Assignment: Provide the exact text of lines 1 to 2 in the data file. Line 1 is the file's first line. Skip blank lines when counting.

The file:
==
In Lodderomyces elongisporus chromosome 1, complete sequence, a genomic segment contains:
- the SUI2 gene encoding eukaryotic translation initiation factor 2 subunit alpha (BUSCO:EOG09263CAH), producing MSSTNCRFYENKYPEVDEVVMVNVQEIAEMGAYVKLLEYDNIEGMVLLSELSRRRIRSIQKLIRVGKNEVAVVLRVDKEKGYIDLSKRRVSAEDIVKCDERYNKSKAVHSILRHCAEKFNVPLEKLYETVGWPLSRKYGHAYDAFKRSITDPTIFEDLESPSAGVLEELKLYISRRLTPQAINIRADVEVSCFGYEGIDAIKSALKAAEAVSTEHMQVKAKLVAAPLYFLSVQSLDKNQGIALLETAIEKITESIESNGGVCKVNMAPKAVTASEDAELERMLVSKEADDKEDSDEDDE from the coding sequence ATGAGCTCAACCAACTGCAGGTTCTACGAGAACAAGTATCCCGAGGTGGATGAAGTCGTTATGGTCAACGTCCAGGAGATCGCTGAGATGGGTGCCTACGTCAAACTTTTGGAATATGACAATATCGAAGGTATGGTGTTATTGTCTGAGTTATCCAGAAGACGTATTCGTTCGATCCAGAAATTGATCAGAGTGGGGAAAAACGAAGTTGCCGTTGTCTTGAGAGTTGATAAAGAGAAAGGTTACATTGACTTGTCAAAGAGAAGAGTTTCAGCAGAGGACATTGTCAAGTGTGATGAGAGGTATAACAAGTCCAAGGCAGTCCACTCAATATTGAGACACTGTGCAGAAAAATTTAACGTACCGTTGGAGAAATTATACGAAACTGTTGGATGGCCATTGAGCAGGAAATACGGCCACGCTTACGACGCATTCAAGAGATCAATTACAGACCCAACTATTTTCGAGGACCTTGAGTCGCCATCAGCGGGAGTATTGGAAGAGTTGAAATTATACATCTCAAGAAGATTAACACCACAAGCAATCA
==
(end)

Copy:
In Lodderomyces elongisporus chromosome 1, complete sequence, a genomic segment contains:
- the SUI2 gene encoding eukaryotic translation initiation factor 2 subunit alpha (BUSCO:EOG09263CAH), producing MSSTNCRFYENKYPEVDEVVMVNVQEIAEMGAYVKLLEYDNIEGMVLLSELSRRRIRSIQKLIRVGKNEVAVVLRVDKEKGYIDLSKRRVSAEDIVKCDERYNKSKAVHSILRHCAEKFNVPLEKLYETVGWPLSRKYGHAYDAFKRSITDPTIFEDLESPSAGVLEELKLYISRRLTPQAINIRADVEVSCFGYEGIDAIKSALKAAEAVSTEHMQVKAKLVAAPLYFLSVQSLDKNQGIALLETAIEKITESIESNGGVCKVNMAPKAVTASEDAELERMLVSKEADDKEDSDEDDE from the coding sequence ATGAGCTCAACCAACTGCAGGTTCTACGAGAACAAGTATCCCGAGGTGGATGAAGTCGTTATGGTCAACGTCCAGGAGATCGCTGAGATGGGTGCCTACGTCAAACTTTTGGAATATGACAATATCGAAGGTATGGTGTTATTGTCTGAGTTATCCAGAAGACGTATTCGTTCGATCCAGAAATTGATCAGAGTGGGGAAAAACGAAGTTGCCGTTGTCTTGAGAGTTGATAAAGAGAAAGGTTACATTGACTTGTCAAAGAGAAGAGTTTCAGCAGAGGACATTGTCAAGTGTGATGAGAGGTATAACAAGTCCAAGGCAGTCCACTCAATATTGAGACACTGTGCAGAAAAATTTAACGTACCGTTGGAGAAATTATACGAAACTGTTGGATGGCCATTGAGCAGGAAATACGGCCACGCTTACGACGCATTCAAGAGATCAATTACAGACCCAACTATTTTCGAGGACCTTGAGTCGCCATCAGCGGGAGTATTGGAAGAGTTGAAATTATACATCTCAAGAAGATTAACACCACAAGCAATCA